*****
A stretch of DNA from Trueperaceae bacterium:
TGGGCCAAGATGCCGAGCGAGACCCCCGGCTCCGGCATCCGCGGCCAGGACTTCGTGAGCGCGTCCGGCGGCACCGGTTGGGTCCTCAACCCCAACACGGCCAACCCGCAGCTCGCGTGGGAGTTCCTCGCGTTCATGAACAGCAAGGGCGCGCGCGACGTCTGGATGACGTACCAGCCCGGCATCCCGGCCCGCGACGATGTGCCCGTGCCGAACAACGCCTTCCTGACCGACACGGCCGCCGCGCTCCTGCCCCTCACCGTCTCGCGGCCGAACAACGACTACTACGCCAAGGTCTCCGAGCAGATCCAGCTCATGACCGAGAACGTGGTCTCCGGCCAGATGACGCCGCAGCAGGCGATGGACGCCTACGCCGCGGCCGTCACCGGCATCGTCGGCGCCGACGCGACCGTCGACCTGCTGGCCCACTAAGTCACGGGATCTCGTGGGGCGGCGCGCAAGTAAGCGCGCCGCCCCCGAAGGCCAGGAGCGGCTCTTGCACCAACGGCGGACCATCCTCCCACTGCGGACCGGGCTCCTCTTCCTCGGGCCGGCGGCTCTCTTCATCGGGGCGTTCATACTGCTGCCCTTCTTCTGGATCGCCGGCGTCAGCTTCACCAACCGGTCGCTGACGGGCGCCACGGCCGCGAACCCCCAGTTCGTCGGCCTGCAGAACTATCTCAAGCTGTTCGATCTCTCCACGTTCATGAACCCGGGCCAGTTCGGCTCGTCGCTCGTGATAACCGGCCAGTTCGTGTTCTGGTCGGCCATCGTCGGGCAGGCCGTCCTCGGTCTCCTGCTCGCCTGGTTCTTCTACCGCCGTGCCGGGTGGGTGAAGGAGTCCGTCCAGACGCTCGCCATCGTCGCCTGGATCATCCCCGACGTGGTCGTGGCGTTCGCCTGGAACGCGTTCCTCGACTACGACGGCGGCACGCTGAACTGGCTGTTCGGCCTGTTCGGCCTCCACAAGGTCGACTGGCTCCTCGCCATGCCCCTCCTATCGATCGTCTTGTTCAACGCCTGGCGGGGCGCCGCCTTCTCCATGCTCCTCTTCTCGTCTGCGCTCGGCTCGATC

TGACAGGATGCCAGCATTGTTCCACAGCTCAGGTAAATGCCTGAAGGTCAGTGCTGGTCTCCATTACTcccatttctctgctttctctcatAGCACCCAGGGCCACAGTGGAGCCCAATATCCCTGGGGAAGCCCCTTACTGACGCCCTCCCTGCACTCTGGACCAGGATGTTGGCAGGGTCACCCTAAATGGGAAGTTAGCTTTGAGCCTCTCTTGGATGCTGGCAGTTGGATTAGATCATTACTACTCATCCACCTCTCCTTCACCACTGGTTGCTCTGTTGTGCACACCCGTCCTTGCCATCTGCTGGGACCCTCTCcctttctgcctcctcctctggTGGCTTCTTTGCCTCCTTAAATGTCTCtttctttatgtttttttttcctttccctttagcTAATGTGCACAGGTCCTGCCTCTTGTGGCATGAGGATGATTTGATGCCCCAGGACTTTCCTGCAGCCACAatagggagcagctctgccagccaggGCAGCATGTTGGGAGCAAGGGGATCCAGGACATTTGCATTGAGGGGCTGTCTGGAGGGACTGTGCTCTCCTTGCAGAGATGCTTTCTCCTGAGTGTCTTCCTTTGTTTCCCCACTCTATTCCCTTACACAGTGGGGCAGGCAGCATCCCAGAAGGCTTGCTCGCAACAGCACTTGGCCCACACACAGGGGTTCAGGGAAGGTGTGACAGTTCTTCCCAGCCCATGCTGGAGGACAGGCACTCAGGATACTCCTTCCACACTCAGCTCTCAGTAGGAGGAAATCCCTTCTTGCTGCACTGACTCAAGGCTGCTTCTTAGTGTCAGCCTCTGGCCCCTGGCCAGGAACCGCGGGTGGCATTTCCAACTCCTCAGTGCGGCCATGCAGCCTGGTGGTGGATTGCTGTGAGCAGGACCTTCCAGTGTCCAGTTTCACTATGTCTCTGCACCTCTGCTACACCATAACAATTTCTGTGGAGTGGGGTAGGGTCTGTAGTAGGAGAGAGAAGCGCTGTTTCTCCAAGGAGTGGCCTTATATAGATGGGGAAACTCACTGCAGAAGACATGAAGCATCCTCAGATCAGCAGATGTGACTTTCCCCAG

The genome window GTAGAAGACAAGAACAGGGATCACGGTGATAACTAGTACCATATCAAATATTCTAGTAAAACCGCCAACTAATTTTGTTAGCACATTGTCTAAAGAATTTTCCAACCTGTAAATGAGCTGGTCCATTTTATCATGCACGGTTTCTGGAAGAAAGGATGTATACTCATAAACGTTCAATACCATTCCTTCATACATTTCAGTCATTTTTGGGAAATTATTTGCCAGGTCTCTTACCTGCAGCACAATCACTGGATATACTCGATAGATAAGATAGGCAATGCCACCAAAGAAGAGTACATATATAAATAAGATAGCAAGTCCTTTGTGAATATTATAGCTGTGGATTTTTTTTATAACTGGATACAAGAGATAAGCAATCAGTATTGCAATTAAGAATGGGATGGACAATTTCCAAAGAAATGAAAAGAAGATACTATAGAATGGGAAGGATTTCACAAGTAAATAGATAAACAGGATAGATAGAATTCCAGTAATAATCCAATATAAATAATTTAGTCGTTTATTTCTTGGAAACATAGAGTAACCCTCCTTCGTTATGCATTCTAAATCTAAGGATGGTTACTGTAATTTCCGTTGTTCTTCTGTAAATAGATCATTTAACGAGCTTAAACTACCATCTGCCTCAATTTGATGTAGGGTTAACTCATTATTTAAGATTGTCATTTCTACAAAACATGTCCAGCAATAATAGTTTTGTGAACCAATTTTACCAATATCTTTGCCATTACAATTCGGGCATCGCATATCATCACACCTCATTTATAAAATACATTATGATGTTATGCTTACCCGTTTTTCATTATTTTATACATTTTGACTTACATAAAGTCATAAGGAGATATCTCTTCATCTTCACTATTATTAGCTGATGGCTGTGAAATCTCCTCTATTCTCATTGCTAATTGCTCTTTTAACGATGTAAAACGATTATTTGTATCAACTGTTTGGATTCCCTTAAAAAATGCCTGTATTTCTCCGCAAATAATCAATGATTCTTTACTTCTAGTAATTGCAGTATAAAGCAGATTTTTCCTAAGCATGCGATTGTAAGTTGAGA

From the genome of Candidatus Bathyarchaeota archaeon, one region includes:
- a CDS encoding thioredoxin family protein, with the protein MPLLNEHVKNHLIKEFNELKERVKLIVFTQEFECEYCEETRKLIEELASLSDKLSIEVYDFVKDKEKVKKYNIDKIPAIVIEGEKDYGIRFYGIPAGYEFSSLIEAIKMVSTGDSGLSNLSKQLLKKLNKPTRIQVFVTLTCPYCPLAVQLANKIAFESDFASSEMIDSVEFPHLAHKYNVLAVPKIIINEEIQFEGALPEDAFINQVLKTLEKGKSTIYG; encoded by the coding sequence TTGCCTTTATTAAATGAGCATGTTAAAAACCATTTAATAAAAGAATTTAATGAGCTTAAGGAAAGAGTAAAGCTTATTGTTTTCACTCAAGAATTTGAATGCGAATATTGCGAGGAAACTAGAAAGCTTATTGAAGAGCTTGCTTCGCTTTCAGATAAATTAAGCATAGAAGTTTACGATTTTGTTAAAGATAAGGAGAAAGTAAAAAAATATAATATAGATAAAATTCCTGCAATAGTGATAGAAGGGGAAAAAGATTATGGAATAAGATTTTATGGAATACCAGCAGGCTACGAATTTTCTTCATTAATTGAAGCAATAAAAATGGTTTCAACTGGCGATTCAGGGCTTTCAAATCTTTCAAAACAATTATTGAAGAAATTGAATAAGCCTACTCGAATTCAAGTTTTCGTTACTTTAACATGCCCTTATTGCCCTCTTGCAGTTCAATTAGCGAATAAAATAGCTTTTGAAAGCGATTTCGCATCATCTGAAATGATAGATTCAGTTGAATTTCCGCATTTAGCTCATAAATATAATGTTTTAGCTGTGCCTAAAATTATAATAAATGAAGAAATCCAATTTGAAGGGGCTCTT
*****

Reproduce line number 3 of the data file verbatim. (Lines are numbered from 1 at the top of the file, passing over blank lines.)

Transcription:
TGACAGGATGCCAGCATTGTTCCACAGCTCAGGTAAATGCCTGAAGGTCAGTGCTGGTCTCCATTACTcccatttctctgctttctctcatAGCACCCAGGGCCACAGTGGAGCCCAATATCCCTGGGGAAGCCCCTTACTGACGCCCTCCCTGCACTCTGGACCAGGATGTTGGCAGGGTCACCCTAAATGGGAAGTTAGCTTTGAGCCTCTCTTGGATGCTGGCAGTTGGATTAGATCATTACTACTCATCCACCTCTCCTTCACCACTGGTTGCTCTGTTGTGCACACCCGTCCTTGCCATCTGCTGGGACCCTCTCcctttctgcctcctcctctggTGGCTTCTTTGCCTCCTTAAATGTCTCtttctttatgtttttttttcctttccctttagcTAATGTGCACAGGTCCTGCCTCTTGTGGCATGAGGATGATTTGATGCCCCAGGACTTTCCTGCAGCCACAatagggagcagctctgccagccaggGCAGCATGTTGGGAGCAAGGGGATCCAGGACATTTGCATTGAGGGGCTGTCTGGAGGGACTGTGCTCTCCTTGCAGAGATGCTTTCTCCTGAGTGTCTTCCTTTGTTTCCCCACTCTATTCCCTTACACAGTGGGGCAGGCAGCATCCCAGAAGGCTTGCTCGCAACAGCACTTGGCCCACACACAGGGGTTCAGGGAAGGTGTGACAGTTCTTCCCAGCCCATGCTGGAGGACAGGCACTCAGGATACTCCTTCCACACTCAGCTCTCAGTAGGAGGAAATCCCTTCTTGCTGCACTGACTCAAGGCTGCTTCTTAGTGTCAGCCTCTGGCCCCTGGCCAGGAACCGCGGGTGGCATTTCCAACTCCTCAGTGCGGCCATGCAGCCTGGTGGTGGATTGCTGTGAGCAGGACCTTCCAGTGTCCAGTTTCACTATGTCTCTGCACCTCTGCTACACCATAACAATTTCTGTGGAGTGGGGTAGGGTCTGTAGTAGGAGAGAGAAGCGCTGTTTCTCCAAGGAGTGGCCTTATATAGATGGGGAAACTCACTGCAGAAGACATGAAGCATCCTCAGATCAGCAGATGTGACTTTCCCCAG